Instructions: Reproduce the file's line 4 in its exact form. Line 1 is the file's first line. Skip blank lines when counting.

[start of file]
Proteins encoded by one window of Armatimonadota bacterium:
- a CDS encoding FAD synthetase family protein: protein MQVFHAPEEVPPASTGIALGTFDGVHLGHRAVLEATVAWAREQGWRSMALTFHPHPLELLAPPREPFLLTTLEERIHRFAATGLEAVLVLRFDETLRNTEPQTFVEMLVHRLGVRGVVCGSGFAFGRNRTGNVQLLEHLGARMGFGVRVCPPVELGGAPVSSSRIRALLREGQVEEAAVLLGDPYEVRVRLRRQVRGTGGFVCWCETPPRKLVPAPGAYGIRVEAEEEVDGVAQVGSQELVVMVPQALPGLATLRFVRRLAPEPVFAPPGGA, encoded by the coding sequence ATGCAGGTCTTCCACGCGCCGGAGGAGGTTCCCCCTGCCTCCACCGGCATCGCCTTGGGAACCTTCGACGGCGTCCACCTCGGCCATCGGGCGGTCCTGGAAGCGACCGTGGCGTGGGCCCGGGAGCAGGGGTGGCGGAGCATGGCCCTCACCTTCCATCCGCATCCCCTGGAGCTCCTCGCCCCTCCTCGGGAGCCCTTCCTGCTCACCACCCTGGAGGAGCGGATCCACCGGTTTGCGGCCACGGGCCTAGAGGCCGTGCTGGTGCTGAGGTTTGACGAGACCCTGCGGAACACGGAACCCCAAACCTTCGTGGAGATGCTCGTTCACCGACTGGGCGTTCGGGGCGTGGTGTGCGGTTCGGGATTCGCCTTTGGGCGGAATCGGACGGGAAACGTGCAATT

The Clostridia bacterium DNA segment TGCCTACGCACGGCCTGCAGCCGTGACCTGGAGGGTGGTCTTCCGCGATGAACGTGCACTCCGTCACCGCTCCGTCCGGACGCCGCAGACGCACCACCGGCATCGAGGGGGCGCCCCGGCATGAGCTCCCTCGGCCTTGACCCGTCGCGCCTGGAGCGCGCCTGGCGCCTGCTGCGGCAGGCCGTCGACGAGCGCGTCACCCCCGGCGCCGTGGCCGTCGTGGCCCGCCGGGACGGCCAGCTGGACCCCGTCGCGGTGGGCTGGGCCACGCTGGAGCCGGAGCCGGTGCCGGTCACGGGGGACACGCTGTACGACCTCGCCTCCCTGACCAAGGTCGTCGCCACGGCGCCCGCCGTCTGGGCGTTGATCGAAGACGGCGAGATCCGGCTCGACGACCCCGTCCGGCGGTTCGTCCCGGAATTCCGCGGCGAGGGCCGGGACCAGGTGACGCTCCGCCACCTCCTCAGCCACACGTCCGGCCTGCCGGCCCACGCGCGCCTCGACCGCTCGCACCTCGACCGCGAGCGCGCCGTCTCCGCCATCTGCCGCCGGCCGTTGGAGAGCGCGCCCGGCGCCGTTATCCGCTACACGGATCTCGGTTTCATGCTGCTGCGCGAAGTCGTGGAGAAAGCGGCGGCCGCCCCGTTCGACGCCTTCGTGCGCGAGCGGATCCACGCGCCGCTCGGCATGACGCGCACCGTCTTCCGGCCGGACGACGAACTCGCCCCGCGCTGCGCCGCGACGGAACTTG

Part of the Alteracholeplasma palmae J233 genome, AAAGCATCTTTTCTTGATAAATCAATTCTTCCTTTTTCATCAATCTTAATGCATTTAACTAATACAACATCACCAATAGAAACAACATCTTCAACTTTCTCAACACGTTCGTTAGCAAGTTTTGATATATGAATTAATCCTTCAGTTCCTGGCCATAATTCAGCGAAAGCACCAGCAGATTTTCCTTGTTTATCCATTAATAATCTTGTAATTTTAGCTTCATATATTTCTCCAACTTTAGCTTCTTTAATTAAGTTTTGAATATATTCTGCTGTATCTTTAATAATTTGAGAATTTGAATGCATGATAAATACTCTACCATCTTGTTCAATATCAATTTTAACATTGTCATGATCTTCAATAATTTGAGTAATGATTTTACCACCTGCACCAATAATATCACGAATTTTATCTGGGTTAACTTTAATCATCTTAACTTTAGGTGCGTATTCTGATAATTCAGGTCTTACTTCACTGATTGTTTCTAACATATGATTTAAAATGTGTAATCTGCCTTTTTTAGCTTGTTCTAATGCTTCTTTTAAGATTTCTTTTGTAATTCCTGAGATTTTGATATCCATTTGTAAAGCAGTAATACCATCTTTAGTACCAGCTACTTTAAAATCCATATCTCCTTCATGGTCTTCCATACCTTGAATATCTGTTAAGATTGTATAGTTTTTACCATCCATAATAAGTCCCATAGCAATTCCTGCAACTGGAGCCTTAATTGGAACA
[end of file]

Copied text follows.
Part of the Alteracholeplasma palmae J233 genome, AAAGCATCTTTTCTTGATAAATCAATTCTTCCTTTTTCATCAATCTTAATGCATTTAACTAATACAACATCACCAATAGAAACAACATCTTCAACTTTCTCAACACGTTCGTTAGCAAGTTTTGATATATGAATTAATCCTTCAGTTCCTGGCCATAATTCAGCGAAAGCACCAGCAGATTTTCCTTGTTTATCCATTAATAATCTTGTAATTTTAGCTTCATATATTTCTCCAACTTTAGCTTCTTTAATTAAGTTTTGAATATATTCTGCTGTATCTTTAATAATTTGAGAATTTGAATGCATGATAAATACTCTACCATCTTGTTCAATATCAATTTTAACATTGTCATGATCTTCAATAATTTGAGTAATGATTTTACCACCTGCACCAATAATATCACGAATTTTATCTGGGTTAACTTTAATCATCTTAACTTTAGGTGCGTATTCTGATAATTCAGGTCTTACTTCACTGATTGTTTCTAACATATGATTTAAAATGTGTAATCTGCCTTTTTTAGCTTGTTCTAATGCTTCTTTTAAGATTTCTTTTGTAATTCCTGAGATTTTGATATCCATTTGTAAAGCAGTAATACCATCTTTAGTACCAGCTACTTTAAAATCCATATCTCCTTCATGGTCTTCCATACCTTGAATATCTGTTAAGATTGTATAGTTTTTACCATCCATAATAAGTCCCATAGCAATTCCTGCAACTGGAGCCTTAATTGGAACA